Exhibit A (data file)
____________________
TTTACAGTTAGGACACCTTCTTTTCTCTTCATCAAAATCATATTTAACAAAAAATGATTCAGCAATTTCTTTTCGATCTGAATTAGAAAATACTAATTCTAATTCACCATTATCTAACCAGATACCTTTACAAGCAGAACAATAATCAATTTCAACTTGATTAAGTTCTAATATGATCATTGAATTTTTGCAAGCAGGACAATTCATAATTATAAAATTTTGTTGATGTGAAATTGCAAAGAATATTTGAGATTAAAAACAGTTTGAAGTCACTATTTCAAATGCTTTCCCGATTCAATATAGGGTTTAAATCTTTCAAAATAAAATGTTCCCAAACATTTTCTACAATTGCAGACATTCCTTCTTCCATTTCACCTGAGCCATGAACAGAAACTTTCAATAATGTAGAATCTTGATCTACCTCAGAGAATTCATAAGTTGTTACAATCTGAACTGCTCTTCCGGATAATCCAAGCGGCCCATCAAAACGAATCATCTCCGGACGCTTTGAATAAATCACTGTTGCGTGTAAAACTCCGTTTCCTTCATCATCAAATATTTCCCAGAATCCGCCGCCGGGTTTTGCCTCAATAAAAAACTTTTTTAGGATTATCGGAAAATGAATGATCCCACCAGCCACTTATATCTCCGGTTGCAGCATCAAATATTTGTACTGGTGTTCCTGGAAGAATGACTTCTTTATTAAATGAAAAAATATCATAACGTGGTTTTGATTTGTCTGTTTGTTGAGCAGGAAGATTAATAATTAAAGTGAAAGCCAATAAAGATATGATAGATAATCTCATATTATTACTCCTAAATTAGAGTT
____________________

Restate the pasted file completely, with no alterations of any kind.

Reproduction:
TTTACAGTTAGGACACCTTCTTTTCTCTTCATCAAAATCATATTTAACAAAAAATGATTCAGCAATTTCTTTTCGATCTGAATTAGAAAATACTAATTCTAATTCACCATTATCTAACCAGATACCTTTACAAGCAGAACAATAATCAATTTCAACTTGATTAAGTTCTAATATGATCATTGAATTTTTGCAAGCAGGACAATTCATAATTATAAAATTTTGTTGATGTGAAATTGCAAAGAATATTTGAGATTAAAAACAGTTTGAAGTCACTATTTCAAATGCTTTCCCGATTCAATATAGGGTTTAAATCTTTCAAAATAAAATGTTCCCAAACATTTTCTACAATTGCAGACATTCCTTCTTCCATTTCACCTGAGCCATGAACAGAAACTTTCAATAATGTAGAATCTTGATCTACCTCAGAGAATTCATAAGTTGTTACAATCTGAACTGCTCTTCCGGATAATCCAAGCGGCCCATCAAAACGAATCATCTCCGGACGCTTTGAATAAATCACTGTTGCGTGTAAAACTCCGTTTCCTTCATCATCAAATATTTCCCAGAATCCGCCGCCGGGTTTTGCCTCAATAAAAAACTTTTTTAGGATTATCGGAAAATGAATGATCCCACCAGCCACTTATATCTCCGGTTGCAGCATCAAATATTTGTACTGGTGTTCCTGGAAGAATGACTTCTTTATTAAATGAAAAAATATCATAACGTGGTTTTGATTTGTCTGTTTGTTGAGCAGGAAGATTAATAATTAAAGTGAAAGCCAATAAAGATATGATAGATAATCTCATATTATTACTCCTAAATTAGAGTT